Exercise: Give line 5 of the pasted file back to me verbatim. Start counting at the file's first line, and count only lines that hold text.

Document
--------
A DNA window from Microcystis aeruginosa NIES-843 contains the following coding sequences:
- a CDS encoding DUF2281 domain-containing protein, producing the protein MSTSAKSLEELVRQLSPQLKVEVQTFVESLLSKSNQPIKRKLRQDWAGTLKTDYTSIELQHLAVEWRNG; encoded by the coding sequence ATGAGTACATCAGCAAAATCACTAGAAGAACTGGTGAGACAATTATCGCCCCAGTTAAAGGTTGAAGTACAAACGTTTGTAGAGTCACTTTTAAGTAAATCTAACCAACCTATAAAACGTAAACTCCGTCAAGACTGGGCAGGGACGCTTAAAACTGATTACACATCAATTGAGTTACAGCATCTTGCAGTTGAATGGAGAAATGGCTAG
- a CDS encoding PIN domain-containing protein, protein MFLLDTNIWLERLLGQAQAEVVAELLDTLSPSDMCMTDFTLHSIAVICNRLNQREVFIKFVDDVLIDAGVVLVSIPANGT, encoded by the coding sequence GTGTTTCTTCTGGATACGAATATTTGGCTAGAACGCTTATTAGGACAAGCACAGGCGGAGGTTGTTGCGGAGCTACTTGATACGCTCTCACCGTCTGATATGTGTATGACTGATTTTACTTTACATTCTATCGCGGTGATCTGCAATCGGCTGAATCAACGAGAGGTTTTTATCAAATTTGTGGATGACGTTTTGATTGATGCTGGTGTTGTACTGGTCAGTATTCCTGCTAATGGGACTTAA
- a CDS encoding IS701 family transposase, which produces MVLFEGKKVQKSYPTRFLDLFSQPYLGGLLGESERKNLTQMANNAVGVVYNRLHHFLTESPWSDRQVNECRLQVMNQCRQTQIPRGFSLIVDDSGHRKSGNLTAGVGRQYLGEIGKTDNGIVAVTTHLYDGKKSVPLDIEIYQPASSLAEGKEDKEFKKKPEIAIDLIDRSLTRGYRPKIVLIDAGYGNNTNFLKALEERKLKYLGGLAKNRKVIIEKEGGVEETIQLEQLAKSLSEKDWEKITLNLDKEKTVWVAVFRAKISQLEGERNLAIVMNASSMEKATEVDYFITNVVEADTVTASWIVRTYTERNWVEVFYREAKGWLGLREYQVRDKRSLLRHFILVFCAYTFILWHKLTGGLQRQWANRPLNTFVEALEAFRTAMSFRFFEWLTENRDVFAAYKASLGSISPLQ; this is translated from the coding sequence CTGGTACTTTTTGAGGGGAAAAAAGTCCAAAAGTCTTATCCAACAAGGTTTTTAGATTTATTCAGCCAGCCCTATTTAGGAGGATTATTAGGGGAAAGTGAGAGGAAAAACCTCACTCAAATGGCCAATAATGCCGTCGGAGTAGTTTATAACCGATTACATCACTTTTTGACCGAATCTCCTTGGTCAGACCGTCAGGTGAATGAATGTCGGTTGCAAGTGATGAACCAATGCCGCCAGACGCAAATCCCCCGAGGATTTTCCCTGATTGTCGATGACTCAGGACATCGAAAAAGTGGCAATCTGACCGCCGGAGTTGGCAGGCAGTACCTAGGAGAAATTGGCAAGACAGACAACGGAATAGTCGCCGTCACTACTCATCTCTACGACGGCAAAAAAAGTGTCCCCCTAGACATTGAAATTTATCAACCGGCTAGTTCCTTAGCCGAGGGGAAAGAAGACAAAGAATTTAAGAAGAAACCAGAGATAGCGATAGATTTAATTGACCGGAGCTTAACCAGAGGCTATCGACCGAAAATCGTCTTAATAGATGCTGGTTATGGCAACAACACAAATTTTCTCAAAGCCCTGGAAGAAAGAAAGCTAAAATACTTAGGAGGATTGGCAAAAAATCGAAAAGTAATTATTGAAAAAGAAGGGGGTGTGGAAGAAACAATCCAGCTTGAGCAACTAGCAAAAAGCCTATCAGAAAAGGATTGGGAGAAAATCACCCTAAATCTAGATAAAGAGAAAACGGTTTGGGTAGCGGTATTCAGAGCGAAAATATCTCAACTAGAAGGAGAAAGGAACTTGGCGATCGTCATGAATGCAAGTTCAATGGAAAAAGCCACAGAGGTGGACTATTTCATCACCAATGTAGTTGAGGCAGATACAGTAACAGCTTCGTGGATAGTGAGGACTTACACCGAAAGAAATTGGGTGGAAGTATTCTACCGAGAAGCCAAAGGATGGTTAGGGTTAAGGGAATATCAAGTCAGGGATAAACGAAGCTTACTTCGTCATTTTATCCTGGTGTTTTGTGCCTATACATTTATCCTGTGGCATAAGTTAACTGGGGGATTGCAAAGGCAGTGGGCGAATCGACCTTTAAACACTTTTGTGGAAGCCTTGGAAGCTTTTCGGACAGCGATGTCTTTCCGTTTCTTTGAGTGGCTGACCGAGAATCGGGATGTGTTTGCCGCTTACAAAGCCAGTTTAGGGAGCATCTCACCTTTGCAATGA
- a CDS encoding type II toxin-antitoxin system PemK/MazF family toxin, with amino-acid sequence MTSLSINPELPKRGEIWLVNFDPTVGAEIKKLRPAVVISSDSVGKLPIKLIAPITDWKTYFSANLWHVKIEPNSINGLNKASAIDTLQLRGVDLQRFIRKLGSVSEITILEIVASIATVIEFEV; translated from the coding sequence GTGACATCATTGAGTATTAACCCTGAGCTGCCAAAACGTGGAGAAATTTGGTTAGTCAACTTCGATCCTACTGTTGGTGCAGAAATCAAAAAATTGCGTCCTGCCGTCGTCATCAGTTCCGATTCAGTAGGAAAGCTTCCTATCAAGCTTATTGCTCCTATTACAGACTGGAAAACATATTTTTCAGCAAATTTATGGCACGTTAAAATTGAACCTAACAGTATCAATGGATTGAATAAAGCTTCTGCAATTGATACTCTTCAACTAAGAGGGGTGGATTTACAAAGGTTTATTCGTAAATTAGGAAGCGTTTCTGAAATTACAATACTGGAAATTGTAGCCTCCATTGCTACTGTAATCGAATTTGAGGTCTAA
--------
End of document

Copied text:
- a CDS encoding type II toxin-antitoxin system PemK/MazF family toxin, with amino-acid sequence MTSLSINPELPKRGEIWLVNFDPTVGAEIKKLRPAVVISSDSVGKLPIKLIAPITDWKTYFSANLWHVKIEPNSINGLNKASAIDTLQLRGVDLQRFIRKLGSVSEITILEIVASIATVIEFEV; translated from the coding sequence GTGACATCATTGAGTATTAACCCTGAGCTGCCAAAACGTGGAGAAATTTGGTTAGTCAACTTCGATCCTACTGTTGGTGCAGAAATCAAAAAATTGCGTCCTGCCGTCGTCATCAGTTCCGATTCAGTAGGAAAGCTTCCTATCAAGCTTATTGCTCCTATTACAGACTGGAAAACATATTTTTCAGCAAATTTATGGCACGTTAAAATTGAACCTAACAGTATCAATGGATTGAATAAAGCTTCTGCAATTGATACTCTTCAACTAAGAGGGGTGGATTTACAAAGGTTTATTCGTAAATTAGGAAGCGTTTCTGAAATTACAATACTGGAAATTGTAGCCTCCATTGCTACTGTAATCGAATTTGAGGTCTAA